Jeffrey Michael Caylor – wanted for the seemingly random killing of an Iraqi refugee in a Sacramento Home Depot parking lot on March 16 – declared in open court last week that he’s pleading guilty to all charges against him, law enforcement officials said.
Caylor’s surprise statement, recounted by prosecutors and a public defender, came Thursday at his arraignment in Butte Superior Court on auto theft, driving-under-the-influence and other charges.
“After a convoluted story about corruption and an unlawful detainer that he was part of, he asked for a change of venue and said, ‘I plead guilty to everything in Butte County, Sacramento and Lincoln. Whatever they said, I’m guilty,’ ” recalled Butte County Deputy District Attorney Jessica Miller.
A onetime gang member, Caylor has a lengthy criminal history that includes attempted murder, attempted aggravated robbery and unlawful possession of firearms, according to court records in Kansas and Idaho. Law enforcement authorities who have dealt with him in the past said he does not have a history of targeting any particular ethnic group.
Never miss a local story.
Leaders in Sacramento’s Muslim community have said they feared the shooting of Hassan Alawsi was a hate crime because Caylor, who had never met Alawsi, allegedly shot him after seeing him walk out of the Home Depot on Florin Road with his sister, who was wearing a Muslim head covering.
Caylor’s courtroom outburst Thursday came after Miller said Butte County would dismiss its charges against Caylor and his girlfriend, Kara Hamilton, so they could be transferred to Sacramento. Sacramento County has issued arrest warrants for Caylor in connection with the killing of Alawsi, as well as for a Sacramento home invasion the same day and assault with a firearm the next morning in the parking lot of a business on Manzanita Avenue, said Rod Norgaard, the Sacramento district attorney’s major crimes bureau chief.
There’s also an arrest warrant for Hamilton in the home invasion, Norgaard said, where a female victim was pistol-whipped. The green Buick LeSabre authorities say they believe Caylor used at the time of in Alawsi’s shooting was recovered at the home of Hamilton’s mother, along with a spent 9mm cartridge and live rounds. The police affidavit in support of Caylor’s arrest said the 9mm semi-automatic handgun recovered from the stolen car by the Chico Police Department matches a gun registered to Hamilton.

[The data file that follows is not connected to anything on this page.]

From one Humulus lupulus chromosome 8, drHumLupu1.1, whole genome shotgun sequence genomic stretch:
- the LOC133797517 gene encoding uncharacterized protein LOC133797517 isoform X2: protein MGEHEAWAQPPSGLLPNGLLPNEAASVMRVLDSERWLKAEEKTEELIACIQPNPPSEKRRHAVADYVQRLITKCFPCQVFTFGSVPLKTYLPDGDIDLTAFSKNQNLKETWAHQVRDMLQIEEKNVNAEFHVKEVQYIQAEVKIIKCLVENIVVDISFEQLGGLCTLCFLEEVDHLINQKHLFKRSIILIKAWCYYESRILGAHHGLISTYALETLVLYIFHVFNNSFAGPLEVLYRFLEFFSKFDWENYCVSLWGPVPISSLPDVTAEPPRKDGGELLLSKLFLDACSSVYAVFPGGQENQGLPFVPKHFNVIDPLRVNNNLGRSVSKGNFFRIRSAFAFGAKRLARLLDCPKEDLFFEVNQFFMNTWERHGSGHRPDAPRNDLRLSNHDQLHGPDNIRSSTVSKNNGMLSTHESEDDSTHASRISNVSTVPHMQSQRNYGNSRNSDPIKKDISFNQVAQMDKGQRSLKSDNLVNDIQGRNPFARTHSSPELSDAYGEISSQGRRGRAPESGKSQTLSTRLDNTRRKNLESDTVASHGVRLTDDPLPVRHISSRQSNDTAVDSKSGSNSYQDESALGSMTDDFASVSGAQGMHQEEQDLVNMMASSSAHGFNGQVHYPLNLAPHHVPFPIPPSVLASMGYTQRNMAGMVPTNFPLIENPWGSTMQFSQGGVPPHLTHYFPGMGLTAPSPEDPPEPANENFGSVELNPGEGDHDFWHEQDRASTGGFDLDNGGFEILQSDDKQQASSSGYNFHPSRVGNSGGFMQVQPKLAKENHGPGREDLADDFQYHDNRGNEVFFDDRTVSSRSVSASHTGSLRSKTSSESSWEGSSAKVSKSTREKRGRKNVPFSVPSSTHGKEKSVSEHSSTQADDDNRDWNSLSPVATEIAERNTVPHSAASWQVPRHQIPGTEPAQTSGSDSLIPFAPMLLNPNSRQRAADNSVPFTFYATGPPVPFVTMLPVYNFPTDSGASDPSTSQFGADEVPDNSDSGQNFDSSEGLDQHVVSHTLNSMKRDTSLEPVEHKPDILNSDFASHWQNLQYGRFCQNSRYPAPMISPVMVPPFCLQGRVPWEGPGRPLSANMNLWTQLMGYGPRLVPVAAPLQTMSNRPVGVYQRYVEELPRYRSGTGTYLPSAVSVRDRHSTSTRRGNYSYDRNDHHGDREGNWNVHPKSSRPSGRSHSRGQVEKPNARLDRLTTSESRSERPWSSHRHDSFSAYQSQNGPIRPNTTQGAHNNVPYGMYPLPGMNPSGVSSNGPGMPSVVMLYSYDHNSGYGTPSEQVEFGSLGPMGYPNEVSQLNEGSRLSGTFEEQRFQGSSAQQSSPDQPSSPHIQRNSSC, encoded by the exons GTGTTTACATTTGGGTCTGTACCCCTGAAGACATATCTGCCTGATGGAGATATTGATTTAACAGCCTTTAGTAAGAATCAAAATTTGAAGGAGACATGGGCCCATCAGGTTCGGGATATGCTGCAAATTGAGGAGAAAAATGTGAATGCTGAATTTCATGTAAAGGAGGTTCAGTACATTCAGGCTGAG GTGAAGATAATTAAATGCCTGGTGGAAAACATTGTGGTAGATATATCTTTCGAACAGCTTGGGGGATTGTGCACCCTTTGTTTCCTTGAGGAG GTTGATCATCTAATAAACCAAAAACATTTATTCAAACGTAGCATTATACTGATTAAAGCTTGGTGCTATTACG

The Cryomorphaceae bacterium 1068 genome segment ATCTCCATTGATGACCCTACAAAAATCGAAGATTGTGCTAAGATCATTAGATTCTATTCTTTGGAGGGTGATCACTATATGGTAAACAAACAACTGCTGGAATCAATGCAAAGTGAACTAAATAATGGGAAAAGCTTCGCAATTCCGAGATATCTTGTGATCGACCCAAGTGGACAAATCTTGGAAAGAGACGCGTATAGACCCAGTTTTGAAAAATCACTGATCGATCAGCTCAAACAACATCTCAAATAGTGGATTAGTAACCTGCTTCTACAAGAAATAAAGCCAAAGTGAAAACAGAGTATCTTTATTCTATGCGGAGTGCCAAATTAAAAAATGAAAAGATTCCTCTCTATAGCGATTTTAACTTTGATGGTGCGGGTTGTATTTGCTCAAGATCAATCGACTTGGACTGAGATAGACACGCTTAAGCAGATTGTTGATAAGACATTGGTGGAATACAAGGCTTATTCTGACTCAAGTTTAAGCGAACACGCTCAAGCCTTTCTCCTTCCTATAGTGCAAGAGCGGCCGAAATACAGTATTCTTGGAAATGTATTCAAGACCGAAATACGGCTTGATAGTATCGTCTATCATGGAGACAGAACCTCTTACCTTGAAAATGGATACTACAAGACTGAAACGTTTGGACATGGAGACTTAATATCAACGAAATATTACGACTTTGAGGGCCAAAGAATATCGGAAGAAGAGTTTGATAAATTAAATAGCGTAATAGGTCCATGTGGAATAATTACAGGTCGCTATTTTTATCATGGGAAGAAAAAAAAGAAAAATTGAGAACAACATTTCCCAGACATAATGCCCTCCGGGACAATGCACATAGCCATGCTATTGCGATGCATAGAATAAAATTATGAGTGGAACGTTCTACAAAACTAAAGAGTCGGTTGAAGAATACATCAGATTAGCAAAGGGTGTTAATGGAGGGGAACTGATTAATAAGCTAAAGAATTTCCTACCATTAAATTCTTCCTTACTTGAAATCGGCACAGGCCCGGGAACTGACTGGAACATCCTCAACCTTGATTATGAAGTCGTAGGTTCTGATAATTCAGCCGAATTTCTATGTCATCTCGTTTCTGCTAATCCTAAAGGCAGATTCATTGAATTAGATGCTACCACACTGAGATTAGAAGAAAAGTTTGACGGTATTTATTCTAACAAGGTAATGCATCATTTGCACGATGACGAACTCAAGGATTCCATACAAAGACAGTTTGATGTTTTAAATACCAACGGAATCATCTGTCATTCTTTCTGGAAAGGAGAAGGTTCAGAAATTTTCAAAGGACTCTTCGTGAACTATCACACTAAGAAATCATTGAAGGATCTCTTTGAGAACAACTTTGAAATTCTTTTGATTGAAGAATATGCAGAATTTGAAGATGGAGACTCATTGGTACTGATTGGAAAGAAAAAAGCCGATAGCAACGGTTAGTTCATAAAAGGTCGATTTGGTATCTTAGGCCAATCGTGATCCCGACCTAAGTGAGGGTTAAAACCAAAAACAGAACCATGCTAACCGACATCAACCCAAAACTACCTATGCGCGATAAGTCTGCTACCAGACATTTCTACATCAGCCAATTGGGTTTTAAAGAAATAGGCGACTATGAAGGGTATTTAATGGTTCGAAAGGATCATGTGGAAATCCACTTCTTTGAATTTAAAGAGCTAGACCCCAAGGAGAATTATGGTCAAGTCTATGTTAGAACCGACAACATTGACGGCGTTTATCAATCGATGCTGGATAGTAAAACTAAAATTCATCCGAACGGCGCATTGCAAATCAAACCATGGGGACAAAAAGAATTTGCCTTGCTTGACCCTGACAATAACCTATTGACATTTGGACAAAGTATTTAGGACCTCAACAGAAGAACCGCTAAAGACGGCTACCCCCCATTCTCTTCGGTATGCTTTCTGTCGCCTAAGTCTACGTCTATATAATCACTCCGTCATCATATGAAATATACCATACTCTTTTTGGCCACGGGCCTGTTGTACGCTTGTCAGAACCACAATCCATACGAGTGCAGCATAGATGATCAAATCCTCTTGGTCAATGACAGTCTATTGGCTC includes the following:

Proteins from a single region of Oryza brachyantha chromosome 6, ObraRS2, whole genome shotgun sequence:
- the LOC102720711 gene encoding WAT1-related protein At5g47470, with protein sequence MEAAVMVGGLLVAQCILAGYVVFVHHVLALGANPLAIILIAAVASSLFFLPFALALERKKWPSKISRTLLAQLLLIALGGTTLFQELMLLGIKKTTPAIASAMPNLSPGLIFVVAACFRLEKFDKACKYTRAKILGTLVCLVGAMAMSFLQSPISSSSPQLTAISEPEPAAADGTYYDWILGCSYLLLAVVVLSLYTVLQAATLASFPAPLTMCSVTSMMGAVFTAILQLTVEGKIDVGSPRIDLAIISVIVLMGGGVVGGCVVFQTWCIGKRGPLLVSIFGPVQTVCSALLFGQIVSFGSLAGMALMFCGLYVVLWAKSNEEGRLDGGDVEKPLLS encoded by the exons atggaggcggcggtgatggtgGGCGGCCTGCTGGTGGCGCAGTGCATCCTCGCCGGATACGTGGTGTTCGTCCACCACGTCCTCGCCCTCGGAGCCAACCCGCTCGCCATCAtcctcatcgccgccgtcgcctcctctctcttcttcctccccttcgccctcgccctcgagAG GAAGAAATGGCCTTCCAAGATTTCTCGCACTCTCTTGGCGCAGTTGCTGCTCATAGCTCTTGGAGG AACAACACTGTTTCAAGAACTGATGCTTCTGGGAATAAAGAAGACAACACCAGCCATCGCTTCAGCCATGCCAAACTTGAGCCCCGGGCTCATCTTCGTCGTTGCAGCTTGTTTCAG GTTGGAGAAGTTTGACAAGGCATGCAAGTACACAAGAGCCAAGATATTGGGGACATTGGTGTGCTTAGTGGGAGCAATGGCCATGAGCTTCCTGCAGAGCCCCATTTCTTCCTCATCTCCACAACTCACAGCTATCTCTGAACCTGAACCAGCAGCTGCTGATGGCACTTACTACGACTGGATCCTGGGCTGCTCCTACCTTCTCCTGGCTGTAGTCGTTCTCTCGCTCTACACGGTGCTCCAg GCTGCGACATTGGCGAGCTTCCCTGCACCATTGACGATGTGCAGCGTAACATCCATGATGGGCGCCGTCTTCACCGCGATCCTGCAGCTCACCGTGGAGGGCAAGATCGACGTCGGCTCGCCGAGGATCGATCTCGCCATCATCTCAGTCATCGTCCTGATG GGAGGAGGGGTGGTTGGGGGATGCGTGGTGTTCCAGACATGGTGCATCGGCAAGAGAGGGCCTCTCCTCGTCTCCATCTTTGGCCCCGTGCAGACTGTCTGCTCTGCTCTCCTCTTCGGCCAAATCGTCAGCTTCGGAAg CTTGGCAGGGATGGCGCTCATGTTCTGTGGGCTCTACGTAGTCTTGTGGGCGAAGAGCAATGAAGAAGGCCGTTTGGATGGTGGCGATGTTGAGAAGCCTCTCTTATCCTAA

Norgaard has requested a copy of the court transcript of Caylor’s statement and said he will seek to get it into evidence for the Sacramento County cases. “He could always come to our county and plead guilty to everything, but he hasn’t done that yet,” Norgaard said.
Caylor has not been charged with a hate crime, Norgaard said, but he said that could change if new evidence is discovered.
Caylor’s remarks were confirmed by Hamilton’s public defender, Robert Radcliffe. “It was a long, rambling statement, most of which was how Sacramento was basically going to kill him and there was some kind of conspiracy. I heard him say he would plead guilty to everything ‘if that makes a difference,’ ” Radcliffe recalled. “I remember him making a comment that anything Hamilton did do was because he told her to.”
Radcliffe said the statement didn’t sound exactly like a confession, however.
Butte County District Attorney Mike Ramsey, who has been a prosecutor for 36 years, called Caylor’s courtroom outburst highly unusual, “especially since he is probably going to face the death penalty.”
Caylor, 44, and Hamilton, 42, who was traveling with her 12-year-old son, had been arrested in Chico on a variety of charges, including having a youth under the influence of a controlled substance, possession of concentrated cannabis, driving while under the influence of alcohol and drugs, receiving stolen property and auto theft, according to the Butte County District Attorney’s Office.
Caylor and Hamilton declined to speak to The Bee. Kevin Sears, Caylor’s public defender in Butte County, did not respond to calls from The Bee.
Caylor’s wife, Sherralyn Caylor, a nurse in Idaho, expressed sympathy for Alawsi’s family. “It breaks my heart. ... I just want him (Caylor) convicted; he should never get out.”
Sherralyn Caylor, who said she is getting a divorce, told The Bee her husband never had “any race issues.” She said her husband had a dispute with a landlord who she believed was East Indian, “but he never had an issue with people because of their skin color. He didn’t care, and I never heard him mention anything about religion.”